gms | German Medical Science

61st Annual Meeting of the German Society of Neurosurgery (DGNC) as part of the Neurowoche 2010
Joint Meeting with the Brazilian Society of Neurosurgery on the 20 September 2010

German Society of Neurosurgery (DGNC)

21 - 25 September 2010, Mannheim

Stem-like brain tumour initiating cells persist in established glioma cell lines

Meeting Abstract

  • Christoph Richter - Klinik für Neurochirurgie, Georg-August-Universität Göttingen, Deutschland
  • Christoph Schmitz-Salue - Klinik für Neurochirurgie, Georg-August-Universität Göttingen, Deutschland
  • Margret Rave-Fraenk - Klinik für Strahlentherapie und Radioonkologie, Georg-August-Universität Göttingen, Deutschland
  • Veit Rohde - Klinik für Neurochirurgie, Georg-August-Universität Göttingen, Deutschland
  • Ella Kim - Klinik für Neurochirurgie, Georg-August-Universität Göttingen, Deutschland
  • Alf Giese - Klinik für Neurochirurgie, Georg-August-Universität Göttingen, Deutschland

Deutsche Gesellschaft für Neurochirurgie. 61. Jahrestagung der Deutschen Gesellschaft für Neurochirurgie (DGNC) im Rahmen der Neurowoche 2010. Mannheim, 21.-25.09.2010. Düsseldorf: German Medical Science GMS Publishing House; 2010. DocP1711

doi: 10.3205/10dgnc182, urn:nbn:de:0183-10dgnc1820

Published: September 16, 2010

© 2010 Richter et al.
This is an Open Access article distributed under the terms of the Creative Commons Attribution License ( You are free: to Share – to copy, distribute and transmit the work, provided the original author and source are credited.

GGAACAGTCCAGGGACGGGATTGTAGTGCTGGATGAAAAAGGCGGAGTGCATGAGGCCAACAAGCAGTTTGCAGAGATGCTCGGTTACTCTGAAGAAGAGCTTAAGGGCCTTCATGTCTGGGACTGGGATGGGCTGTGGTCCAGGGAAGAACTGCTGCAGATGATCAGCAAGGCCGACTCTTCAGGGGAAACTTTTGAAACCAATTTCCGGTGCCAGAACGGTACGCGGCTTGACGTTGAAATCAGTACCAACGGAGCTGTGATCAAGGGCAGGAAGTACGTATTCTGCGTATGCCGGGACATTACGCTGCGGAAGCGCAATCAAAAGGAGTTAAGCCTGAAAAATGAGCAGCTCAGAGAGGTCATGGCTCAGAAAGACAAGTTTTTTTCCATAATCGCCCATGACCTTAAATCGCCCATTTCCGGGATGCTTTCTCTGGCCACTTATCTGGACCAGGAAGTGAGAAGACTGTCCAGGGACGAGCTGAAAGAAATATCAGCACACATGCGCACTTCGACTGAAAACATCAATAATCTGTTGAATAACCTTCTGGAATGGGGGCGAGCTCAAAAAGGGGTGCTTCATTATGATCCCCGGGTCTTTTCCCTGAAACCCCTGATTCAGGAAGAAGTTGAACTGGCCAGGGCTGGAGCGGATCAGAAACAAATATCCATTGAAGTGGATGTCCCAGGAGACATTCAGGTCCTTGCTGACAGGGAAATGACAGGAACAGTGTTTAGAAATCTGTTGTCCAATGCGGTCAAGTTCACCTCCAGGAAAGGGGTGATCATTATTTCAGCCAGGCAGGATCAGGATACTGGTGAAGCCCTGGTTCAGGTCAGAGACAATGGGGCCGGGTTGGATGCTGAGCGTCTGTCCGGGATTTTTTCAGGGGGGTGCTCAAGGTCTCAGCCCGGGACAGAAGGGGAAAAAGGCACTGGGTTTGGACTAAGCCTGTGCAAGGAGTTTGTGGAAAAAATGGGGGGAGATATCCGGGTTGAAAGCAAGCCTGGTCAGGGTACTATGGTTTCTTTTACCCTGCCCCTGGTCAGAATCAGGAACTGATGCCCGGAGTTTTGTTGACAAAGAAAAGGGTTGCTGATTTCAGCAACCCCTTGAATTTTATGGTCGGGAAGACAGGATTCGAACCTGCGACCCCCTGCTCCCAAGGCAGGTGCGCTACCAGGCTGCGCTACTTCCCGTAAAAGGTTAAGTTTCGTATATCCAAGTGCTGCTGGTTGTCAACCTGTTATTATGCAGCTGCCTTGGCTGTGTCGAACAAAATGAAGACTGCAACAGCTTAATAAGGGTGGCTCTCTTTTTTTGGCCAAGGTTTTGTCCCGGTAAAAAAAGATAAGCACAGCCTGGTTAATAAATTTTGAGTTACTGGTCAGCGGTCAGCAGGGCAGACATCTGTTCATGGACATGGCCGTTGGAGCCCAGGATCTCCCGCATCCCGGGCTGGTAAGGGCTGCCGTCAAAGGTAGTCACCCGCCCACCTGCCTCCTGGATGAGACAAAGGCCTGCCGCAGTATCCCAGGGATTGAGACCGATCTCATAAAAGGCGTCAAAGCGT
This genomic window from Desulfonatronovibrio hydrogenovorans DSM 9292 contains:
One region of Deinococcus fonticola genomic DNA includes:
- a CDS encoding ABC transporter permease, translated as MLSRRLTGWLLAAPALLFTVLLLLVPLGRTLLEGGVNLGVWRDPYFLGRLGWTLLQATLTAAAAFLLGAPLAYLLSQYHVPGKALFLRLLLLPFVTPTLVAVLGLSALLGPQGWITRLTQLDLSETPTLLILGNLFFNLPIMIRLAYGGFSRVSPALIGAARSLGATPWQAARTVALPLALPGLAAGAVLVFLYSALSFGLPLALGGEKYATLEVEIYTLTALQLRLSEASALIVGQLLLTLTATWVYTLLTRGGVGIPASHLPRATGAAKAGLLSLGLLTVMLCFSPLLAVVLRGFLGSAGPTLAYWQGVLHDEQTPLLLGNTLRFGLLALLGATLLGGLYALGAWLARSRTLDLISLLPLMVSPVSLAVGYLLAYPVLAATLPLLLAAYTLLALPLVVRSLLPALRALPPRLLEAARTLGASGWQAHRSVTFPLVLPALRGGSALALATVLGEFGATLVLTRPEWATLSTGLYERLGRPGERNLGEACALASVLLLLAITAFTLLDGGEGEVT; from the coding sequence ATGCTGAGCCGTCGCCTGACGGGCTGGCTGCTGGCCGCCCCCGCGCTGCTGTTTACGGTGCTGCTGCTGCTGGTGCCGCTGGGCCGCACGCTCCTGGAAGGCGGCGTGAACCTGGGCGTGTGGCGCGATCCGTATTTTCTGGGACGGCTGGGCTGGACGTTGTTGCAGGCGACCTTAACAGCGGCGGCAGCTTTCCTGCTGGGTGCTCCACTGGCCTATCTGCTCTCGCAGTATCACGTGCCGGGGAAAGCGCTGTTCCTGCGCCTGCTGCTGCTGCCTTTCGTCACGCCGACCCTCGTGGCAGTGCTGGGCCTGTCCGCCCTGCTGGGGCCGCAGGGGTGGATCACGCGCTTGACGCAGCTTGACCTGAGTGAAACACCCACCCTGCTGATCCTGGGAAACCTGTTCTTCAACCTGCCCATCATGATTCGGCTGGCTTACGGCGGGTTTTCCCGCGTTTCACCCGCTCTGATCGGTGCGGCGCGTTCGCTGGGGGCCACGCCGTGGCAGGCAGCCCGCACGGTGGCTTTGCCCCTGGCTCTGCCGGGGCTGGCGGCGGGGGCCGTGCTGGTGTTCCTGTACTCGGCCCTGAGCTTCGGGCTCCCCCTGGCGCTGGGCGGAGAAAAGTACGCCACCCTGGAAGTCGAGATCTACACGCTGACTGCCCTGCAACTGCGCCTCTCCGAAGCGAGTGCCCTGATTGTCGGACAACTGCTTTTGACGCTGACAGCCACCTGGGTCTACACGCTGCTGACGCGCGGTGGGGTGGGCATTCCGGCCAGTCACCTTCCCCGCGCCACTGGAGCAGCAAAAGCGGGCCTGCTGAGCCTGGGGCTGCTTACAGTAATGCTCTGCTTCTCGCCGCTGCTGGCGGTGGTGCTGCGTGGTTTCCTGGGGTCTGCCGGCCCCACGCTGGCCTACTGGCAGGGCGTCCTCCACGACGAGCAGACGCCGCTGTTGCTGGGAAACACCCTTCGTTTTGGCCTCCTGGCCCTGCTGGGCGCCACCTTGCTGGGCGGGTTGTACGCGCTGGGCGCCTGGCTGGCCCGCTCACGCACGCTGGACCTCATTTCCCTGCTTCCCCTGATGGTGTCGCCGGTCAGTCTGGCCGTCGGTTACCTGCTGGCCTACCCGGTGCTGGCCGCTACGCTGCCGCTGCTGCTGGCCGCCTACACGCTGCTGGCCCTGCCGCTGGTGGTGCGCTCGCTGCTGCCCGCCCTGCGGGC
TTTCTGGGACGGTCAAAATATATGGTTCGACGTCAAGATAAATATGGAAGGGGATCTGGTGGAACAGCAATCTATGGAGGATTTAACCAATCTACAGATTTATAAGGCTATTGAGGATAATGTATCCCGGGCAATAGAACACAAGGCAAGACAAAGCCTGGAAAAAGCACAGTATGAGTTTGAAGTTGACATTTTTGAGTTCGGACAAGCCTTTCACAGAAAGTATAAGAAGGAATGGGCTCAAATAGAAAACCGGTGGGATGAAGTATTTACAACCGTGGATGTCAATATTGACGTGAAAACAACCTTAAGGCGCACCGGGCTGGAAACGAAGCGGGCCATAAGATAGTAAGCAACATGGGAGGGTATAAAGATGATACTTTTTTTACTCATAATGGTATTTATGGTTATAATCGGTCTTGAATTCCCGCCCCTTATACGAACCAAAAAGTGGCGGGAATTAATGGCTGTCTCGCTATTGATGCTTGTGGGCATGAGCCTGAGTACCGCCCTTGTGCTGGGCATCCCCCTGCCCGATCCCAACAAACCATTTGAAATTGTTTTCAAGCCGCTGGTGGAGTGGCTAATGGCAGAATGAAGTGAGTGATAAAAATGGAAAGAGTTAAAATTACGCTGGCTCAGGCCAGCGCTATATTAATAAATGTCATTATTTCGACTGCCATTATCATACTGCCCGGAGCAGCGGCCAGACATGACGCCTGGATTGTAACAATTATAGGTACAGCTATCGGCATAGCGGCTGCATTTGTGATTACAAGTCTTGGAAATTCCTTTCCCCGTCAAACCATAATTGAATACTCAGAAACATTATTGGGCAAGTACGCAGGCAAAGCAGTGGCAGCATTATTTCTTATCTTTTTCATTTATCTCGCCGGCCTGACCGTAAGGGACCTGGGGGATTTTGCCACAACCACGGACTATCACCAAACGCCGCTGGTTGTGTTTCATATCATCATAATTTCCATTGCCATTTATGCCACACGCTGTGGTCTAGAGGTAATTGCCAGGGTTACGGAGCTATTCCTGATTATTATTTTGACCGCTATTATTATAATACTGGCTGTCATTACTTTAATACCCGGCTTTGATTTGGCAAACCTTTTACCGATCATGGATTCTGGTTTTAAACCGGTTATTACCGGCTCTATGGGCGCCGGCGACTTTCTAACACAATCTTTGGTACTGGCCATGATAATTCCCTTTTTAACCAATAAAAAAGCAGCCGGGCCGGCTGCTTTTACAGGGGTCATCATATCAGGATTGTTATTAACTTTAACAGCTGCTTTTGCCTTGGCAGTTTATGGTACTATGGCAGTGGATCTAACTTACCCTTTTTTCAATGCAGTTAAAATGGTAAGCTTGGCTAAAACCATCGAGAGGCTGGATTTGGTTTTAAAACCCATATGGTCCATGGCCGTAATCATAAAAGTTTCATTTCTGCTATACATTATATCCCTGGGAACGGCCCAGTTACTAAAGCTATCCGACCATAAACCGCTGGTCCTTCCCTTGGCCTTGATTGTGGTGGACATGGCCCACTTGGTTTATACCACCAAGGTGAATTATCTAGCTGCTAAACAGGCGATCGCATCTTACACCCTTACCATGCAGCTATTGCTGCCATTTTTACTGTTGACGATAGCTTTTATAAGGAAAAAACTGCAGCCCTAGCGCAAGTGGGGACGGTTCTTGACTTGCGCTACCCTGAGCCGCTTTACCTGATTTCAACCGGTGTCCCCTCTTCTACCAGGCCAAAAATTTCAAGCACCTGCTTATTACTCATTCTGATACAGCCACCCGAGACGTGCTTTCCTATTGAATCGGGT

Objective: Malignant brain tumours possess a hierarchy of cells differing in tumorigenic potential. Among the heterogeneous cell populations within the malignant glioma, so called Brain Tumour Initiating Cells (BTICs) are thought to be the most tumorigenic cellular compartment capable of re-populating the entire spectrum of morpho- and histotypes characteristic to GBM. There is an urgent need for adequate models that would recapitulate the hallmark features of BTICs. The aim of this study was to characterize a panel of glioma cell lines with respect to the phenotypic and biological features characteristic for BTICs.

Methods: Neurosphere cultures of 10 established cell lines were propagated under serum-free conditions. The tumorigenic potential of neurospheres was evaluated in an orthotopic glioma mouse model. Histological and immunohistochemical characterization was performed on formalin-fixed, paraffin-embedded tissue samples. For local radiation therapy, mice bearing implanted glioma neurospheres were anesthetised and subjected to fractionated radiation with 6x2,5 Gy over 6 days.

Results: A panel of ten glioma cell lines was characterized with respect to the BTICs phenotype in vitro and in vivo. Glioma cell lines can be categorized based on the extent to which they recapitulate properties of BTICs. Out of ten lines, three (30%) showed the propensity to generate long-term neurosphere culture properties. Out of three neurosphere-forming lines, two gave rise to tumours with invasive phenotype and one possessed the propensity for phenotypic differentiation. Interestingly, the phenotypic plasticity correlates with the invasive tumour phenotype and poor response to radiotherapy (P>0,05). In contrast to previous reports, no correlation between CD133 expression and BTIC phenotype was found.

Conclusions: Long-term tissue culture under serum containing conditions per se does not irradicate BTICs from glioma cell lines. However, a serum-based condition may select non-BTIC glioma cell populations, which are more abundant than BTICs. Similar to the cellular hierarchy in GBM, there is a hierarchy in glioma cell lines, of which some may be derived from BTICs.